Are you a woman? If you are, I have a question for you: Are you afraid of success?
I recently found a business development podcast that, quite frankly, I have fallen in love with. I have listened to many podcasts that have some relationship to my business development interests. This one by far has been the most interesting and valuable — hands down.
The podcast is called Biz Chix, and is hosted by Natalie Eckdahl. She supports women in their business development efforts, focusing on those making five figures and up. Along with the podcast, Natalie offers coaching, mastermind groups, and just recently, a live event — her first ever! The podcast and her Facebook community are both available to any woman who has or is seeking to have her own business.
In podcast episode 289, Natalie provided behind-the-scenes details of her recent live event, Biz Chix Live. In this episode, she confessed that she wanted to cancel the whole event just two weeks out!
I SO connected with Natalie in that moment. This admission was amazingly vulnerable. (Hello! I'm vulnerable as all get out with this blog!) She didn’t have to share that she was scared to death to put on her biggest event to date, but she did so as a means to share that it's common and may likely affect other women.
In addition to connecting to her vulnerability, I resonated with the desire to cancel...to bail before a big event. Just last year, I chaired my daughter‘s elementary school's 10th anniversary celebration. Originally, I was to chair a different event, but pivoted to this one only three months before the event. It was a big deal. I had NEVER planned anything this big before. My wedding wasn't even this big. It was a ton of work. The phrase "a ton of work" is an understatement. I worked my fingers to the bone. Not only did I have a short time to pull it all off, I was working full-time and enrolled in a rigorous life coaching program.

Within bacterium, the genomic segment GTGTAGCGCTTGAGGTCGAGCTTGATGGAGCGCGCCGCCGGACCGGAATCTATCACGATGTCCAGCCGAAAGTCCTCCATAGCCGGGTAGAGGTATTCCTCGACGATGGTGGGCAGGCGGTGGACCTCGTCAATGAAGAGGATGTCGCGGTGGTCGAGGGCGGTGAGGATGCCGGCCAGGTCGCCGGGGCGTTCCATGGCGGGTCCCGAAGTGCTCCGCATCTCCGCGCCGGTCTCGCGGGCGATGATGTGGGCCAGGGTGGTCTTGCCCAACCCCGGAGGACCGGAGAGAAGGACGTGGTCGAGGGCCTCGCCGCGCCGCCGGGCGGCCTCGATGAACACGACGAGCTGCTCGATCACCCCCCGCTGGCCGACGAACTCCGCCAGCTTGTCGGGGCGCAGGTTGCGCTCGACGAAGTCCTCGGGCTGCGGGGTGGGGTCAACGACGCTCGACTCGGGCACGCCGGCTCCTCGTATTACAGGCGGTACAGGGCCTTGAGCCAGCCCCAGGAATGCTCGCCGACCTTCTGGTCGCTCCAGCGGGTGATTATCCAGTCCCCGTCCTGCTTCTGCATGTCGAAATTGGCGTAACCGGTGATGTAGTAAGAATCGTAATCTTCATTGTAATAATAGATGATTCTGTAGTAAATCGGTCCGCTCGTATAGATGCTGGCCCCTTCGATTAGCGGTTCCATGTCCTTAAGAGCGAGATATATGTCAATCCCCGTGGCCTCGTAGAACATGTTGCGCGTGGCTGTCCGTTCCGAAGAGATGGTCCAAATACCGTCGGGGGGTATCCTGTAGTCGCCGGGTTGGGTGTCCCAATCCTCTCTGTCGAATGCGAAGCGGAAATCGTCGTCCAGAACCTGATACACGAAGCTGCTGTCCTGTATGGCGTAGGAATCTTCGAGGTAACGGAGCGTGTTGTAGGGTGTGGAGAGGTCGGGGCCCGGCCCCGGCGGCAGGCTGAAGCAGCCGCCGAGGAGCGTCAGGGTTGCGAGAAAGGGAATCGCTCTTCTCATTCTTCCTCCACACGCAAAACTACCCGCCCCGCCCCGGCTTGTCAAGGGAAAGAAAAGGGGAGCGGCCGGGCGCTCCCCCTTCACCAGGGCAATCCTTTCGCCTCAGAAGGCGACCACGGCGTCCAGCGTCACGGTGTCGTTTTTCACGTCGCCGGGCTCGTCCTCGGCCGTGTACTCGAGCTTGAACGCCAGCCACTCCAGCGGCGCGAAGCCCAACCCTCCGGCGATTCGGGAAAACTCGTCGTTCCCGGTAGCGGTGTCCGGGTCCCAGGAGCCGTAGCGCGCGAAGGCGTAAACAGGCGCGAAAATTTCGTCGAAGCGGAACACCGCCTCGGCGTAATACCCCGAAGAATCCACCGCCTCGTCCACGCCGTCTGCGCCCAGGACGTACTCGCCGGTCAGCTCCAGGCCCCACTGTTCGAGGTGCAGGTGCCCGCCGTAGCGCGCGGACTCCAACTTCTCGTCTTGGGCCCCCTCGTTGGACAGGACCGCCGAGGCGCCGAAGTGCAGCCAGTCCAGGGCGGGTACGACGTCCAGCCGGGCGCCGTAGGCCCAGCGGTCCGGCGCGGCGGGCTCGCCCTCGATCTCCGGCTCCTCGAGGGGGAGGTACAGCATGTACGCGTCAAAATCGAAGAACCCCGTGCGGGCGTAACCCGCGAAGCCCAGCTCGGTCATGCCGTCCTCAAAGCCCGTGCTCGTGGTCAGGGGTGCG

Regardless of all my work, I, too, thought about ways to cancel. I so wanted a way out. I wished for something to come up that would prevent it from happening. I invested so much of ME into the event and yet I still didn't want it to happen. Why? Because I was scared. I was afraid of it being a massive failure. Who am I kidding? I was afraid of it being a minor failure. I was afraid of people realizing I wasn't up for the task. And even if it was successful, it wouldn't have been due to my efforts, but the many others that came together to help. I never told anyone about my fear. I kept it to myself and pressed on.
In the end, my event was a success. And it sounds like Natalie's was as well.
Episode 289 was the first time I realized I wasn't alone! Someone as accomplished as Natalie wanted to cancel too! She put a name to the fear as well: impostor syndrome. I'd never heard that term before. I Googled it and came across this NYT article. I feel the article does a great job of explaining impostor syndrome. It affects all kinds of high-achieving people, even Maya Angelou, especially when we're testing our limits...pushing ourselves to do something outside our comfort zones.
If someone were to have asked me if I was afraid of being successful, I would have said, "Hell, no!" and thought they were hot crazy to even ask. Who wouldn't want to be successful after so much work?! But, if they were to have asked me if I would feel worthy of the success...now that might have resulted in the same answer.
I need to give this some more thought. I may follow up again about it if I have some a-ha's before the year is over. Until then, I want to know if you've ever done something outside your comfort zone and wanted to quit? Do you feel it was because of impostor syndrome? I'd love to hear how you dealt with it.
Be open to what comes.